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NYC Street Scenes

New York City, to my mind, is one of the most fascinating and fluid cities in the US. I grew up here, but the city I knew exists only in select areas. The rest of the city is like the equivalent of an architectural mushroom, popping up over night seemingly in new and exotic shapes pushing out into areas once thought to be not just undesirable, but downright disgusting. I refer, of course, to the waterfront along the Hudson River where living now requires a pretty hefty paycheck or an investment by the corporation for which you work. Yes, I am assuming that corporations still purchase condos for business purposes, not condos where people live on a permanent basis.

When I was a fairly young magazine writer, I came across my first corporate condo where a famous comedian was staying for a week or so, on the corporation, of course. It was in an extremely tastefully decorated apartment in a lux East Side building and was empty for most of the year. But this fellow had just signed to do a series of commercials for their beverages and this perk was in the contract while he was shooting the commercials.

Another intriguing feature of the City, as we native New Yorkers call it, is the incredible vibrant entertainment industry shooting films all over the area. Today, while taking someone to a hospital appointment, I realized just how upsetting film crews with their enormous trailers of equipment, can be to anyone trying to navigate the busy streets. The street I needed to use was cordoned off by police for a film shoot and two blocks around had huge trailers taking up much-of the parking spaces in the area. These things are not just trailers, they are behemoths with running refrigeration or some other manner of machinery that is kept going for hours on end.

One thing I did notice was that craft services, where the food is provided for the crew, was a skimpy set-up but maybe that's because it was primarily an afternoon shoot. At night or early in the morning, perhaps they brought on the full array of delectables.

I have no idea who was on the shoot or what they were shooting. Everything is always hush-hush and even the trailers are unmarked. If you hung around, I suppose you could get some good shots of anyone of import.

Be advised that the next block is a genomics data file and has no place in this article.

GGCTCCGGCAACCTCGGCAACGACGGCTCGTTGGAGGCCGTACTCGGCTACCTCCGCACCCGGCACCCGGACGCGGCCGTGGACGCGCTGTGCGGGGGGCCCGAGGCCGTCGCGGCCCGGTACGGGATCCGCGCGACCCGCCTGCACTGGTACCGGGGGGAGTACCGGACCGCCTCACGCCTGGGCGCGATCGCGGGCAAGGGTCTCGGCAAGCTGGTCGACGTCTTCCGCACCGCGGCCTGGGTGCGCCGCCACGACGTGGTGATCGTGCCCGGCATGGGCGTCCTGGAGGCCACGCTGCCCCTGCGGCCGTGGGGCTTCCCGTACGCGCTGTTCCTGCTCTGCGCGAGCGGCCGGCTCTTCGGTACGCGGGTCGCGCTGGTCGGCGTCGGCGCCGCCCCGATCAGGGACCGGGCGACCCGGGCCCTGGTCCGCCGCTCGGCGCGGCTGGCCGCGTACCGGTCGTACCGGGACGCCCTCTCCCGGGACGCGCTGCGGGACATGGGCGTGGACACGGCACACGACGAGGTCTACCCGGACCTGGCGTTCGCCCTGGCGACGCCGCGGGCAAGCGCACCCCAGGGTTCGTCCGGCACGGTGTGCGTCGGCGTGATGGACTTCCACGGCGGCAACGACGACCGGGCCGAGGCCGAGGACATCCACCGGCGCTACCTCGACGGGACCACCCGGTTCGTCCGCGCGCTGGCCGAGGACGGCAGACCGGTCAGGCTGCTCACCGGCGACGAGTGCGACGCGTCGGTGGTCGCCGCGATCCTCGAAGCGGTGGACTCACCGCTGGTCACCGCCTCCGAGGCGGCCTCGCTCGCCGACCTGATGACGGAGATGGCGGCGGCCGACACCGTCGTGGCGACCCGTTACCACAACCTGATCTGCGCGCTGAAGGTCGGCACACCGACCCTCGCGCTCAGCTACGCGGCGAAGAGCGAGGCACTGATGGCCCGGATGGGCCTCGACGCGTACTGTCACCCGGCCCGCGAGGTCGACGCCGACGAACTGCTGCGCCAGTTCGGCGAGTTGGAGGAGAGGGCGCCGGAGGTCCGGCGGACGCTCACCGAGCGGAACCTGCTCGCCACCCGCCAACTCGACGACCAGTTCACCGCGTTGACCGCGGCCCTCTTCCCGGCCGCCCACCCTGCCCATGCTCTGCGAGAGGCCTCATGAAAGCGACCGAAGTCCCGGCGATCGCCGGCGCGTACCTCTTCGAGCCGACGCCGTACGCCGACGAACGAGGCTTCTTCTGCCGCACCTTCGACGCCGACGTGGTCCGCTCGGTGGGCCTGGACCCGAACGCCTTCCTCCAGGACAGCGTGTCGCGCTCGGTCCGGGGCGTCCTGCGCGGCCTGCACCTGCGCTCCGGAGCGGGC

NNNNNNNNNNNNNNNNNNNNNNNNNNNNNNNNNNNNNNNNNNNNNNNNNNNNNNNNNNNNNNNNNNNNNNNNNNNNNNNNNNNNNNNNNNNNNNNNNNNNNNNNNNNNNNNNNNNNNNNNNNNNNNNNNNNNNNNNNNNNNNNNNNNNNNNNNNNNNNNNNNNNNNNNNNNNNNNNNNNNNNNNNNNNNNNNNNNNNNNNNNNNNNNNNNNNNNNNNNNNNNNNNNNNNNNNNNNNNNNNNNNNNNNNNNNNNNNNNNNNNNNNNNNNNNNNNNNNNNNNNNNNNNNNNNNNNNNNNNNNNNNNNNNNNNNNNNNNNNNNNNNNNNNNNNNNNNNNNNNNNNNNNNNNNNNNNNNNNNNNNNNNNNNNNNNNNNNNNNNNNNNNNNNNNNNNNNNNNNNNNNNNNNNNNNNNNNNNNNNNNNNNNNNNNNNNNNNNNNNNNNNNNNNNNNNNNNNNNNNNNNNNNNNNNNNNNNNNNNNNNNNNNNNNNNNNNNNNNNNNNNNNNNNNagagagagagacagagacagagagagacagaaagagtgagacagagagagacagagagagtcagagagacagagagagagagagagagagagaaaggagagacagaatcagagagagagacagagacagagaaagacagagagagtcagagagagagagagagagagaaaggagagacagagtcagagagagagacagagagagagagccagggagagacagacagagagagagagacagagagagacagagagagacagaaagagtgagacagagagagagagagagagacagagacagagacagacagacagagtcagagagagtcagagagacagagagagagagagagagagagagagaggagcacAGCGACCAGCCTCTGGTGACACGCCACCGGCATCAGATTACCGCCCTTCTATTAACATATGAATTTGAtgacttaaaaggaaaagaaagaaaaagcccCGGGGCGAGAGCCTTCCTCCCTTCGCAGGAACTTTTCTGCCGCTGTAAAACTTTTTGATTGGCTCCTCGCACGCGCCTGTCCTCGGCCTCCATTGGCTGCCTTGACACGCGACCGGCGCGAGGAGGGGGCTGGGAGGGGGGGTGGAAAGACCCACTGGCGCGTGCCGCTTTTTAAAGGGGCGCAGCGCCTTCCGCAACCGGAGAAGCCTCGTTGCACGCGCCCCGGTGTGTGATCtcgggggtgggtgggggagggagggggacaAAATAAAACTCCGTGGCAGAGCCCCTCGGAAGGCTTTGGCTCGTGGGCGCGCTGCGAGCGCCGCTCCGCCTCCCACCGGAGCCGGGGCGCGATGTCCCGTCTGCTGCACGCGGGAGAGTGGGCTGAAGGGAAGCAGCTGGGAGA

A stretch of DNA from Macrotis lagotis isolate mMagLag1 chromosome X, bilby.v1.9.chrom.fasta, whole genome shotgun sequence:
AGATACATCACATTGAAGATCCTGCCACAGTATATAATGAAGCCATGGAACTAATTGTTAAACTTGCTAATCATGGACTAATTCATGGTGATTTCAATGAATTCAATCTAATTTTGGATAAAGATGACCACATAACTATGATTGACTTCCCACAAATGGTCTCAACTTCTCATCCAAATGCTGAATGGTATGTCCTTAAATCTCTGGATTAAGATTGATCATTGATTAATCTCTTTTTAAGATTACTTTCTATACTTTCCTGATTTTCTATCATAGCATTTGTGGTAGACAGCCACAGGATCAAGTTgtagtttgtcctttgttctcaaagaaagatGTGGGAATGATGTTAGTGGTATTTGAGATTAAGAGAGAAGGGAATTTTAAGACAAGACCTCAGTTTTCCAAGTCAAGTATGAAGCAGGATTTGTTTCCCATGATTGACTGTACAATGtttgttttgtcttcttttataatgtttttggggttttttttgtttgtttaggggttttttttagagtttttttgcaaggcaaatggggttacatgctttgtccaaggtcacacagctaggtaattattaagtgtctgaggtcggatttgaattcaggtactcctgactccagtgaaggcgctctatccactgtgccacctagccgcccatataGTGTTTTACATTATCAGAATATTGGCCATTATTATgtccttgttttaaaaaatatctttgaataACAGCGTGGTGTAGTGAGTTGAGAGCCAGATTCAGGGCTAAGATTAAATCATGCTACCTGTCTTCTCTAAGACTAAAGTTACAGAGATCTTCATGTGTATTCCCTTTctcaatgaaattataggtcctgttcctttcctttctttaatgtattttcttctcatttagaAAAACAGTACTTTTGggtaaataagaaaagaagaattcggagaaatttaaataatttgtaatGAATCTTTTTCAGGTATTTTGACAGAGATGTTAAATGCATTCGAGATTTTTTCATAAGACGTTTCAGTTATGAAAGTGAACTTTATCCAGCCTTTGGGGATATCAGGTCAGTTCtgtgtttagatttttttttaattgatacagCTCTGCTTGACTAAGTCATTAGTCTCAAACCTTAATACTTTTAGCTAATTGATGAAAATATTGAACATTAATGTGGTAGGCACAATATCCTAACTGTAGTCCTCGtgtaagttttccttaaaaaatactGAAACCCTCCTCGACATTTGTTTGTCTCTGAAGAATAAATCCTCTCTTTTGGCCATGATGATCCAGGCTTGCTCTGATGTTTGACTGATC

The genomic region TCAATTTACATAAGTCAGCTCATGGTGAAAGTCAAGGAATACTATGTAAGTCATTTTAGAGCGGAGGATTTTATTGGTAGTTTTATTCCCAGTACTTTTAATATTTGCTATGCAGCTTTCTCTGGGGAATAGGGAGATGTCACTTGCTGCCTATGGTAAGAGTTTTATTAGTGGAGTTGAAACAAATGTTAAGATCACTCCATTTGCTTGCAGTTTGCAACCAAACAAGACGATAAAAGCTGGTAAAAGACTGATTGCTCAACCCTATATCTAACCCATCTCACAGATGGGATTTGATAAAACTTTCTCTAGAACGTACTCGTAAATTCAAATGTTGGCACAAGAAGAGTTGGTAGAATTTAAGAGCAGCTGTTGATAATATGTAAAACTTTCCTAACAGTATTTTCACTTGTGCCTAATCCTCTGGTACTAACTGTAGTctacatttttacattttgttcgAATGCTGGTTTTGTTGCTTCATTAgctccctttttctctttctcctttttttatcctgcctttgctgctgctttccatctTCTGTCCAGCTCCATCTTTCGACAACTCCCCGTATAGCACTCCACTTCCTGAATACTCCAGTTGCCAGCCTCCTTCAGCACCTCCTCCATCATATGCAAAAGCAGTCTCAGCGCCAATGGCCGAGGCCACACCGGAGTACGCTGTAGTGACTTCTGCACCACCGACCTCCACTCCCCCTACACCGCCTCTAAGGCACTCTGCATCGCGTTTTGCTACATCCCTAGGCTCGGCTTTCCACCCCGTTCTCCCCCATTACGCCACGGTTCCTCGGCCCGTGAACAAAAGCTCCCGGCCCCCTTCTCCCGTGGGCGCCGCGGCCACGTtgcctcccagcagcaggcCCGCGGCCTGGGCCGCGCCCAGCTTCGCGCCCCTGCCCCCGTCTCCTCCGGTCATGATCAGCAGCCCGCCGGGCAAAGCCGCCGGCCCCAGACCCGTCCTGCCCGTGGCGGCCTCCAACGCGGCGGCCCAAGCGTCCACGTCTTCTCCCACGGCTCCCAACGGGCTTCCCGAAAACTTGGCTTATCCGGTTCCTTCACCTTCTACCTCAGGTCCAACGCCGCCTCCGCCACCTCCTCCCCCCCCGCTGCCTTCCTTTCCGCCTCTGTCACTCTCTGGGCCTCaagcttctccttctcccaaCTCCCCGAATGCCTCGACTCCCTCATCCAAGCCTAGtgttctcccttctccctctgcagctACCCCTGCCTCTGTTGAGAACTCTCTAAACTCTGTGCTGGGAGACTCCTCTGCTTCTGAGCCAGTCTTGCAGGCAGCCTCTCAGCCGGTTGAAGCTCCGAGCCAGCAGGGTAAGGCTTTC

Dismissing the film crew, I went about my business and, when I came out of the hospital, I noticed something of interest. A medium-sized dog lay on the sidewalk. No tail wagging, no look of interest at anyone, he was the saddest dog I've seen. Then I noticed the metal staples in his underbelly and I knew.

His owner, obviously loving this animal, tried to get him to walk, but he kept lying down and she'd lie beside him, soothing him. It didn't work. I thought of the pain he must have been in and I wondered what they'd given him for pain. These medications can cause stupor and he was not going to walk if he could help it. He just wanted to rest and, perhaps, if he could, go to sleep, but not on the sidewalk.

How do they monitor an animal's pain? They can't tell you except by their change in behavior. What was this dog's diagnosis and would he be okay? I know they wanted him to walk, possibly to avoid pneumonia by inaction, but he must have been in pain. No one needs to be told that, when you have pain, the last thing you want to do is move around.

As a pain management specialist told me today, managing pain is hit-or-miss and I wondered how they figured it out for this dog. I felt sorry for him and for his mistress. She couldn't carry him with his incision and his size and she tried valiantly to coax him to walk. He's take a few steps and lie down. It was all he could do. There should have been someone to help transport him home, but there wasn't and I could help. I had someone in a wheelchair as my charge.

I hope they did manage to get home, perhaps by cab and that he'd be okay, but I'll never know. What I do know is that she loved him and that was upsetting to see how she tried to help him.

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